Lakeview Mobile Home Park is located on Weaver Dairy Road with some residents residing at the park for over 15 years.
The park has grown to include 33 mobile homes and two duplexes on the property and is home to roughly 120 Chapel Hill residents.
The residents may soon be displaced, however, as Texas-based developer Hanover Co. has proposed on behalf of the current landowners to redevelop the property. The proposal would be to build an apartment complex, townhomes and a commercial building on the property.
Hanover property management director Bo Buchanan showed the proposed plans at a Town Council meeting last week for 303 apartments, 18 town homes, a commercial building, 387 parking spaces and a new road that would create a stop light at Timberlyne’s main entrance.
“In my proposal, we have identified June 30 of 2019 to be the date of the relocation,” said Buchanan.
Residents of Lakeview attended the meeting and several began to cry while giving public comments to the council, including several children, such as Leya Hernandez.
“I am seven years old, and I go to Estes Hill Elementary School,” Hernandez told council members. “It’s not fair that you are planning to move us from our home. My parents and myself, we are sad because they don’t know where to go. My parents don’t have enough money to buy us a new house.”
A Spanish interpreter translated some of the comments for the residents such as Belen Alvarado, a single mother living on the property, who said she remembers the nights she cried worrying about how to provide a safe and stable home for her three daughters.
Alvarado said she makes less than $10,000 a year and saved money for two years working two jobs to finally be able to purchase a mobile home in Lakeview.
“I have three beautiful princesses, please don’t take their castle away,” Alvarado said.
Buchanan said during the meeting that Hanover is offering to lease roughly 15 percent of the housing units as affordable housing and is considering a $75,000 stipend to help Lakeview residents move. Buchanan added that it was not known if any of the current Lakeview residents would be able to afford any units in the new development.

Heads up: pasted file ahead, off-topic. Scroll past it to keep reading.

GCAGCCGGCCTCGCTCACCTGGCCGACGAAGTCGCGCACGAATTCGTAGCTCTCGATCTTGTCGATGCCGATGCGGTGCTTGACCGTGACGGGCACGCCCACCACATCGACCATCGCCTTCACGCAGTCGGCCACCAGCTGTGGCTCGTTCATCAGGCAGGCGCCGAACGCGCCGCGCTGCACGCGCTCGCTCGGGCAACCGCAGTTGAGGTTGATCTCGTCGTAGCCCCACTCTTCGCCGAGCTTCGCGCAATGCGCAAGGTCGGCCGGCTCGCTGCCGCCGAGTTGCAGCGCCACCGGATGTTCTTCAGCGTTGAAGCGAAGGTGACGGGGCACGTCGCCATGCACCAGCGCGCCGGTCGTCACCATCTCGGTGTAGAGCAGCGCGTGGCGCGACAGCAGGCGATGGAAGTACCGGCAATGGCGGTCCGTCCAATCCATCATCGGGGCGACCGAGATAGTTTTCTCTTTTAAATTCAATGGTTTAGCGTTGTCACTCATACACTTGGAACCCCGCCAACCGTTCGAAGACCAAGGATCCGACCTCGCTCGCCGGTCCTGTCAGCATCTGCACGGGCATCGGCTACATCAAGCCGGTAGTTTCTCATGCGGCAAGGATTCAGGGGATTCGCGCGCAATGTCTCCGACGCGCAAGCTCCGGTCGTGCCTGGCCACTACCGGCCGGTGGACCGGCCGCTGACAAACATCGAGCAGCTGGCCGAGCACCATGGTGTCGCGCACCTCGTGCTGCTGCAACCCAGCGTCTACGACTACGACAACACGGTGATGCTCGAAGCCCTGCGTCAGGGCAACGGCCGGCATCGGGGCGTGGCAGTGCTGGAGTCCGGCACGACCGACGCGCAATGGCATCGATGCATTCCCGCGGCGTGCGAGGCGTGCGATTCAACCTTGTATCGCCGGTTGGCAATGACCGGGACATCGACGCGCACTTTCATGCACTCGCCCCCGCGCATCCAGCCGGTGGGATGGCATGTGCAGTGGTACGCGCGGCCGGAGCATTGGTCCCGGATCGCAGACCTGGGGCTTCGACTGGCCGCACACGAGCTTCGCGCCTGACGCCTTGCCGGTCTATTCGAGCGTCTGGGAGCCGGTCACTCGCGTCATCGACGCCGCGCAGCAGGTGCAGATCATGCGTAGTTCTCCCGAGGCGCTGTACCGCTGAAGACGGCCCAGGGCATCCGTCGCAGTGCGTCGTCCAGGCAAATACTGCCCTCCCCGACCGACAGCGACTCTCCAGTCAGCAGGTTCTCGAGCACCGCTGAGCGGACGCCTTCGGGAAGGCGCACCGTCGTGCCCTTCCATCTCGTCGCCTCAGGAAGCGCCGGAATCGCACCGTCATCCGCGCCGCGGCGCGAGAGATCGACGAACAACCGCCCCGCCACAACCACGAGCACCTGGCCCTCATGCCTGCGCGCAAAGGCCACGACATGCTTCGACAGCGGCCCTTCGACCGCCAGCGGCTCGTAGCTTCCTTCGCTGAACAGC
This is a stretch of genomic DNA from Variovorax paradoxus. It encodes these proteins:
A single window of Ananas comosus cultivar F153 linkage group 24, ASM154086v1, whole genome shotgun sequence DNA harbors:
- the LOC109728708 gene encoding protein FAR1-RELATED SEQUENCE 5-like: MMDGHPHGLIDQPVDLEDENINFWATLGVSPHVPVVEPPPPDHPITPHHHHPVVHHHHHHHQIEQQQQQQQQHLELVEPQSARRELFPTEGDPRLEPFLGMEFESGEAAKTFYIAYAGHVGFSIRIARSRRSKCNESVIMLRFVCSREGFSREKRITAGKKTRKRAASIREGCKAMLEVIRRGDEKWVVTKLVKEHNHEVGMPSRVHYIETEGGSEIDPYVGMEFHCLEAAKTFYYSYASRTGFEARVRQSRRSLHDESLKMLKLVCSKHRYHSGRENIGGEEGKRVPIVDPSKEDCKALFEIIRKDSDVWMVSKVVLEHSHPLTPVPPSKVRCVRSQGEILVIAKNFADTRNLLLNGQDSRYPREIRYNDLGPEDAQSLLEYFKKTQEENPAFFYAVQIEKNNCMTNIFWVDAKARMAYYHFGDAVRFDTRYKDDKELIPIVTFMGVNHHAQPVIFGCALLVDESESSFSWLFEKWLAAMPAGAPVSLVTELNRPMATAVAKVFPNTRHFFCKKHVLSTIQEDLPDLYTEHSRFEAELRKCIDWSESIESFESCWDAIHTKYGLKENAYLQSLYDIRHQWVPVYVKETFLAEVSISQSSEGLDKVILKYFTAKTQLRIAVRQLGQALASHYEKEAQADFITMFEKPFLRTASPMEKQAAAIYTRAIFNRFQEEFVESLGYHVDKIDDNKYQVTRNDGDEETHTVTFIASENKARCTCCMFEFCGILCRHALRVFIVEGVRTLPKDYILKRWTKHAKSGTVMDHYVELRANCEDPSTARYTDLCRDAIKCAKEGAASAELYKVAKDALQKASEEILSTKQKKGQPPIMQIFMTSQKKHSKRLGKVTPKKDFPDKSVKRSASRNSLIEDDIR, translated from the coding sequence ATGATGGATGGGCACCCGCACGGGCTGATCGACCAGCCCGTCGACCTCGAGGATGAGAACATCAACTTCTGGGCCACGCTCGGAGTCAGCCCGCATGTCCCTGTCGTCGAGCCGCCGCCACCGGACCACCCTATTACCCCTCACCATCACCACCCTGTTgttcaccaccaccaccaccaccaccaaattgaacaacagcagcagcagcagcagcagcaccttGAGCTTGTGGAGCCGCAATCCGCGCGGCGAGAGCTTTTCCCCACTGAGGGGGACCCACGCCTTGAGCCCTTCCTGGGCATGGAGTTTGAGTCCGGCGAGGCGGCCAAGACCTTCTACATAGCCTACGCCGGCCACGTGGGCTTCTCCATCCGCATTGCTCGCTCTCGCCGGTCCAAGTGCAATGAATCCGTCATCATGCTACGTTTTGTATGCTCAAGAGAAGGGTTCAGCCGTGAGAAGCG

“I wouldn’t know the answer to that,” Buchanan said. “I don’t know everyone’s financial situations. Whether they’re affordable or not, the timing wouldn’t be right, it would take two years to build it. The timing would be an issue anyway.”
Council member Allen Buansi said there needs to be a draft relocation plan in place before moving on with the plans.
Mayor pro tem Jessica Anderson agreed and said that while she’s upset about the plan, she does not think Lakeview Mobile Home Park will be able to stay.
“If I thought that I could help you by getting this development to go away, then you would have my vote. But I don’t think that’s what’s going to happen. I think what’s going to happen is we have to work really hard to find you somewhere else to be that’s in Chapel Hill City Schools,” Anderson said while trying to hold back tears. “If we don’t go forward with this plan, I’m afraid that the person that owns that land will get you out of there very quickly so that they don’t have to deal with you anymore for the next person that comes along.”
Mayor Pam Hemminger said that a park property on Millhouse Road owned by Orange County could possibly be a relocation option for Lakeview residents, but that the 18-month timeline proposed by Hanover is unrealistic for the council to feel good about making progress together.
“We’ve been talking to [County Commissioners] about working together on a plan to set up our own area that could be used for mobile homes, prefabricated homes, tiny homes,” said Hemminger. “We really, really want to find ways to keep affordable housing in our communities and to create more affordable housing that doesn’t come under constant pressure of this nature.”
The issue of mobile home developments will be on the agenda at the Assembly of Governments meeting Tuesday night.